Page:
As San Francisco has implemented its 40-year-old Transit First policy more assertively in recent years, some car-loving residents have grumbled, fumed and quietly plotted revenge.
Their targets are the politicians and bureaucrats who have visited upon the city such evils as bike lanes, transit-only lanes, variable parking meter rates, higher parking charges and enforcing meters on Sundays (recently revoked).
Now, they’re prepared to unleash their fury. An unnamed coalition of San Franciscans, including a Republican candidate for Assembly, submitted papers and started collecting signatures to qualify an initiative for the November ballot that would establish a nonbinding declaration of policy “restoring transportation balance in San Francisco.”
“We realize that motorists contribute a disproportionate share of the funding to the SFMTA while receiving next to nothing in return,” the coalition said in a statement.
The group acknowledges the Transit First policy, which passed in 1973, but says that 79 percent of city households own cars and nearly 50 percent rely on cars to get to and from work.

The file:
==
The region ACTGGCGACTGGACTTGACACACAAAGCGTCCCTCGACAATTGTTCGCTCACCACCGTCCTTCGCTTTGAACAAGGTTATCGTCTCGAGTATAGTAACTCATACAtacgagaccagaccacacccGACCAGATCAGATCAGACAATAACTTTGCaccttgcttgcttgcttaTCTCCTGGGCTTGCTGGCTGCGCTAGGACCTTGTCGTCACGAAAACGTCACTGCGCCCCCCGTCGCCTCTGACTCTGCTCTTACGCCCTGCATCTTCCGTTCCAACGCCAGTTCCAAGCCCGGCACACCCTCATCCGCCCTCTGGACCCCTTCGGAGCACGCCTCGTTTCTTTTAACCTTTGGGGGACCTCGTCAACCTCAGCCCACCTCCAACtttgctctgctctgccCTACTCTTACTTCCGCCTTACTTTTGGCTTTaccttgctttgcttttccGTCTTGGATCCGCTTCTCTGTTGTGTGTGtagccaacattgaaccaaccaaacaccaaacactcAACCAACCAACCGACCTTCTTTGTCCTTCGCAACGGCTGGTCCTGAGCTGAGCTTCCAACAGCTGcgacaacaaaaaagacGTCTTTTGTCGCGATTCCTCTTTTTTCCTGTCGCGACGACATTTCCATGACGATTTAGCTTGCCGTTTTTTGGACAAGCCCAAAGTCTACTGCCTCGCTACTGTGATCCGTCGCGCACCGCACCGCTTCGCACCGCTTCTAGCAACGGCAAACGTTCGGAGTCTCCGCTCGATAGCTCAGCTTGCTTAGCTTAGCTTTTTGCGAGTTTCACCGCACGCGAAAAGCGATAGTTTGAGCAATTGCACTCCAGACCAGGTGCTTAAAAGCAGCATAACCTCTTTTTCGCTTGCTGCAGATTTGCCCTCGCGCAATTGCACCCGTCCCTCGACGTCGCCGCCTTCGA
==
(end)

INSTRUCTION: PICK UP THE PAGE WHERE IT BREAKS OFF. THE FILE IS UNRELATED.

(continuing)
“The Transit First policy has morphed into one that favors only public transportation and bicycles to the exclusion of any other mode of transportation,” the coalition says in a statement. “Nevertheless, a majority of San Franciscans want the automobile option for its convenience, personal safety and freedom of movement.”
The group’s policy calls for:
- Prohibiting parking meters on Sundays, holidays and outside the hours of 9 a.m. to 6 p.m.
- Freezing for five years fees for parking meters, garages and residential parking permits, and limiting increases thereafter to inflation adjustments.
- Banning new parking meters or variable meter pricing in neighborhoods unless a majority of residents sign a petition in support.
- Earmarking a portion of new parking revenue, fees charges motorists and bond monies for construction and operation of neighborhood parking garages.
- Requiring that any “re-engineering of traffic flow in the city should aim to achieve safer, smoother-flowing streets.”
- Enforcing traffic laws “equally for everyone using San Francisco’s streets and sidewalks.”
- Requiring motorists to be appointed to the Municipal Transportation Agency’s board of directors, and create a Motorists’ Citizens Advisory Committee.
- Having the Board of Supervisors “make every reasonable effort” to adhere to the policy.
Coalition representatives say they need to gather 9,702 signatures by July 7 to qualify their measure for the ballot. Look for them at a parking garage near you… (more)